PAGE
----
I completed a course on Yoga for Pregnancy back in November, and thought I would share my assessment essay with you guys on the blog! Grab a cuppa, it’s a long one!
This essay will explore the 5 Koshas within Yoga philosophy and how they relate to the journey of pregnancy and childbirth.
According to the Taittiriya Upanishad, we are said to inhabit 5 bodies or sheaths, known as koshas. The Upanishads describe the koshas as a system of five layers of awareness, starting with the physical body and moving inward to the core of the self.
– The physical body (annamaya kosha)
– The breath or energetic body (Pranayama Kosha)
-The thinking body (manomaya kosha)
-The emotional or wisdom body (vijnanamaya kosha)
– The bliss body (anandamaya kosha)
The koshas are often imagined as layers of an onion or the layers of a Russian doll and are said to form a barrier to realizing our true nature of bliss and oneness with the universe.
The practice of yoga helps to peel back the layers of the koshas, leading to a deeper understanding of the innermost or truest self, atman.
Becoming more aware of each of these layers can help bring them into alignment and harmony with each other, which then leads to a state of yoga or union; a oneness with not just ourselves, but with the universe.
All of these layers, or koshas, become even more apparent when a woman begins the transformational journey of pregnancy and childbirth; a time of major life changes at all levels of being.
There are the more obvious physical and anatomical changes within the body of both mum and baby (annamaya kosha) that bring with them varying shifts in energy levels (pranayama kosha), such as the variation from feeling weary and tired in the first trimester, to ‘blooming’ in the second.
As women move through these changes, they may experience a wide range of thoughts and intense emotions (manomaya kosha), from anxiety and fear of giving birth, to excitement and awe of creating a human being!
At the stage of childbirth, women learn to lean into a more intuitive wisdom (vijnanamaya kosha), to trust that the body is capable of giving birth.
Finding awareness and balance in all of these layers can then lead to that deep, inner feeling of bliss.
As Howell beautifully explains:
“If you move through the whole violent, holy upheaval of breathing a baby into the earth-side world…if you have the courage to move through all the layers of being… there is bliss in the end. No matter how hard it has been, this birth journey, you arrive on the other side an expanded version of yourself” (Howell 2020).
This essay will now explore each of the 5 koshas in a little more detail, in relation to pregnancy and childbirth.
The physical body – annamaya kosha
There is little surprise that the physical body tends to be the primary focus during pregnancy, as every system of the female body makes adaptations to make space for and support a growing baby. A physical yoga or asana practice can help the mother develop an increased awareness of the physical body so they can sensitively respond to the anatomical changes of a body that is putting the needs of the growing baby first.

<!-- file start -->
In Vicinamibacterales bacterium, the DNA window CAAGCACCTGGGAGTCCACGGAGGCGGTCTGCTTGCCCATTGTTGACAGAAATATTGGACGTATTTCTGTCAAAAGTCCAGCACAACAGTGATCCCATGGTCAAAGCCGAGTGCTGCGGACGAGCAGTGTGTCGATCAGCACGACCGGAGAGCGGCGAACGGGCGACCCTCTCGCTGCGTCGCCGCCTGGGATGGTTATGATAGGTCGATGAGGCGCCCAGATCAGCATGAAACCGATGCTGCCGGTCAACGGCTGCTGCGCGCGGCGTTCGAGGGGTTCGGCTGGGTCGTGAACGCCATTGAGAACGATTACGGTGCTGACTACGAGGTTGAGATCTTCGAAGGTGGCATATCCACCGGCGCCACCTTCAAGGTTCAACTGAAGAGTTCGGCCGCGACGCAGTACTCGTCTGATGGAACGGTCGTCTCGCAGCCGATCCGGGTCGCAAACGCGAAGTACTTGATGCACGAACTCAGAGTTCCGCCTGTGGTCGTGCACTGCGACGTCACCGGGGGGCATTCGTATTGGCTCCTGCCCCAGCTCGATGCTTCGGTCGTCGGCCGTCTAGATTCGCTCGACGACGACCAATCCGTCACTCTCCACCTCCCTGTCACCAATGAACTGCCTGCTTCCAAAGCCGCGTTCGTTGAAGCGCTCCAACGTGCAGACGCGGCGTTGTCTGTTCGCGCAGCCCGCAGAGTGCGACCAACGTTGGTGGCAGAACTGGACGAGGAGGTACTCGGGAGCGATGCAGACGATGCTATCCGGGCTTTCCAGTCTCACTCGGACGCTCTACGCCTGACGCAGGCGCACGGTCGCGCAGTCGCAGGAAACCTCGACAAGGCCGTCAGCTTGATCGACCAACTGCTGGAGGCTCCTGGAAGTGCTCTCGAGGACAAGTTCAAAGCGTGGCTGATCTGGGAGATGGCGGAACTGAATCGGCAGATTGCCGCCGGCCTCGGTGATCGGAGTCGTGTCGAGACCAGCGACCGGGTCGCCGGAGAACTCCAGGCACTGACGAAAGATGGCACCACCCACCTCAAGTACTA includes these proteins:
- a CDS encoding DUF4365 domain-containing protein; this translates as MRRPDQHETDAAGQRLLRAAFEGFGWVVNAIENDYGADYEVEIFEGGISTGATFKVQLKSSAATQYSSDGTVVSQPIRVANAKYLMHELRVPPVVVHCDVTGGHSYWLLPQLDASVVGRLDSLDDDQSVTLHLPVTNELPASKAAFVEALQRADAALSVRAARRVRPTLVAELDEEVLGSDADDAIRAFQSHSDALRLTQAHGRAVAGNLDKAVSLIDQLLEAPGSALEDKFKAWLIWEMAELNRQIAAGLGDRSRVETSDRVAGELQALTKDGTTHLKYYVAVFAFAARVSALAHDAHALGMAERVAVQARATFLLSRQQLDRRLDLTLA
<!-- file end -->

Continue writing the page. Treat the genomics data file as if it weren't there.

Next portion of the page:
For example, in the first trimester, the relaxin hormone is released to soften joints and ligaments within the pelvis. However, this leads to an additional range of motion and suppleness/flexibility throughout the entire body, not just the targeted areas, leading to strain and discomfort as the joints and ligaments lose their usual stability and structures of support. This is further exacerbated with the growing weight of the uterus and baby putting additional pressure onto the spine.
When practised safely and in a reduced range of motion, many yoga poses can help to alleviate the pains and pressures of a growing baby.
For example, goddess pose or goddess squats can help open the pelvis to relieve pelvic pain, legs up to the wall can provide much-needed relief to tired and swollen ankles and cat can encourage stability and provide relief for lower back and groin strain.
Many asanas can also promote much-needed strength and stability, such as the warrior poses.
The more restorative postures and resting positions, such as supported side-lying and supported Shavasana, can help promote a deep state of rest at a time when many women find it challenging to find comfortable rest positions and time to relax.
Looking further ahead to active birth, many of the base asana poses, such as the squat or kneeling lunge, are useful for labour, helping to provide space in the pelvis, encouraging the downward force of gravity to help push the baby and movements to relieve the difficult sensations of contractions.
Whilst asana can build strength, ease discomfort and prepare for active childbirth, more importantly, perhaps, it also teaches expectant mums to be present and in the moment, in tune with their bodies, which can be difficult when there’s often so much focus on the future.
The breath or energetic body (Pranayama Kosha)
Prana can be a tricky thing to understand because it’s unseen. It is, however, felt. Prana is often described as life-force or vital energy.
One of the organs related to the pranayama kosha is the reproductive system. The life force of a growing baby requires a lot of energy from the mother, especially in the first trimester where most women feel lethargy and exhaustion. This energy depletion is the body’s way of encouraging the mother to slow down and relax to nourish a growing baby. Yet in the later trimesters, mothers can experience frantic bursts of nesting energy.
Similar to the many changes in the physical body, there are many adaptations to the respiratory system too. For example, as the baby grows and takes up more space, the diaphragm cannot move as easily, which means less lung capacity for breathing. Just like asana can alleviate discomfort in the physical body, breathwork and pranayama can help to manage these dramatic changes in energy.
The circle of breath helps mothers to get in tune with the natural cycle of breath – something many of us struggle to do.